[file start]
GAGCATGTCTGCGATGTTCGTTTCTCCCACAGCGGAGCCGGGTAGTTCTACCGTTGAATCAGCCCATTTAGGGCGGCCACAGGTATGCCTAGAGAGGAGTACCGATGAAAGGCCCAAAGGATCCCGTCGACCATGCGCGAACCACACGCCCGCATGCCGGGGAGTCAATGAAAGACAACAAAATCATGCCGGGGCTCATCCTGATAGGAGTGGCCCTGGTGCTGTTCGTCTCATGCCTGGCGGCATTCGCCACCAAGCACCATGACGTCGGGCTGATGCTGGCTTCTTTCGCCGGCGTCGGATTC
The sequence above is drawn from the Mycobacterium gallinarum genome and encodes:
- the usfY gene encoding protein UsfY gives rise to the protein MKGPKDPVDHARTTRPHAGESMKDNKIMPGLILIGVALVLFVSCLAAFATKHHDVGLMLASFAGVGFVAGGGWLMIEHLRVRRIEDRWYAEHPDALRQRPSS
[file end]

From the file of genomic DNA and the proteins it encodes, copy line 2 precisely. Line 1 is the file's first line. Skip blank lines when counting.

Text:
The sequence above is drawn from the Mycobacterium gallinarum genome and encodes: